13. Shike

    Shike knifemaker Knife Maker or Craftsman

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    Beautiful collection abqjoe:thumbsup:
     
    abqjoe likes this.
  14. Obijuan Kenobe

    Obijuan Kenobe Our only hope! Brigade Member

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    I have killed two in my years. One lasted nearly four years, nearly the entire time I lived in Amsterdam, to be precise. That one died while on vacation and over watered by the sitter (who was told not to water the tree). About two weeks before I moved to Norway.

    I have been meaning to get one again for a while now. I haven't killed anything in a long time.

    :unintroduced:

    Your collection is really to die for. There isn't a bonsai enthusiast out there that would not tip their hat to that collection.

    Do they become easier and more resilient when they get over 50 or so? Or are you are you really just a mistake away from losing any of those amazingly old ones? Those pines are nuts. I'd love a more detailed tree-by-tree description myself, if you're asking.

    Have you ever though about fruit bearing trees? I have seen wonderful examples of those.

    The Minnesota State Fair in the twin cities used to have a freakin' phenomenal contest/display every year that my dad and I loved.

    God damn wonderful trees, fucker.

    obi
     
    Last edited by a moderator: Sep 9, 2016
  15. abqjoe

    abqjoe JDBA4L JDBA Official Member

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    I don't think that they become more resilient as they get over 50, but like people, their needs and their growth changes and you have to adjust. Older tree's are not quite as vigorous as younger tree's, that being said, their roots do no grow as much or as fast, which means you don't have to repot/root-trim (disturb) them as often. Luckily I have only had one tree die on me, a juniper, my first tree. I think I've been as lucky keeping them alive as I have because of my overall approach, which is to treat every tree according to it's individual species. You can't treat them all the same because they all come from different parts of the world, different USDA climate zones.
    I also try not to over-complicate things, I water my tree's when they need water and don't when they don't! In the summer when temps go beyond 90F I place all of my tree's in an area where they'll get morning sun, shade during the hottest time of day, and then late afternoon sun. I mist a couple of times a day and fertilize a couple of times per month during the growing season. All in all I have been successful so far but I'm still very much a student! For me, this hobby is something that I find incredibly soothing and beneficial to my mental health. With all of the kicks in the balls life likes to throw at me (and everyone for that matter) it's nice to start my day and end my day by taking care of these little tree's which completely depend on me for life:)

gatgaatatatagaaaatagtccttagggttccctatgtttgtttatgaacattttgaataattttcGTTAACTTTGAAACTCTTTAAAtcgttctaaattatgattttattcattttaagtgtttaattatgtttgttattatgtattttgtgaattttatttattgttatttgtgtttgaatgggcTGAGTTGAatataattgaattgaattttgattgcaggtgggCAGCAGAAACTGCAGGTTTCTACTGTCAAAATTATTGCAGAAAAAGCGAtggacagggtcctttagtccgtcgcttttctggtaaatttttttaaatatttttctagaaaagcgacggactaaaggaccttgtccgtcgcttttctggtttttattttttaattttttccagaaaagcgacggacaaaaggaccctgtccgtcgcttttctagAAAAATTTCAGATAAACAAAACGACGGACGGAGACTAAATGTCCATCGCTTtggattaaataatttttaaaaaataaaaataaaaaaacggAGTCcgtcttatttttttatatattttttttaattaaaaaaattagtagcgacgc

As far as fruit trees go, the only one I have is a 65 year old Japanese Plum which flowers in December. It hasn't produced any fruit though! I may pick up another variety next season though to add to my collection.
     
    ded i likes this.
  16. Shike

    Shike knifemaker Knife Maker or Craftsman

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    You are not alone. When I first got into them I killed a 75 year old tree that had been pictured in books and Bonsai mags. Very expensive tree.............Damn that hurt:cry:
     
  17. Teerts

    Teerts Little member

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    I love Bonsai trees. They remind me of the Karate Kid movies
     
  18. Gravedigger

    Gravedigger JDBA4L JDBA Official Member

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    Awesome pics!!! I could never keep 'em alive ;(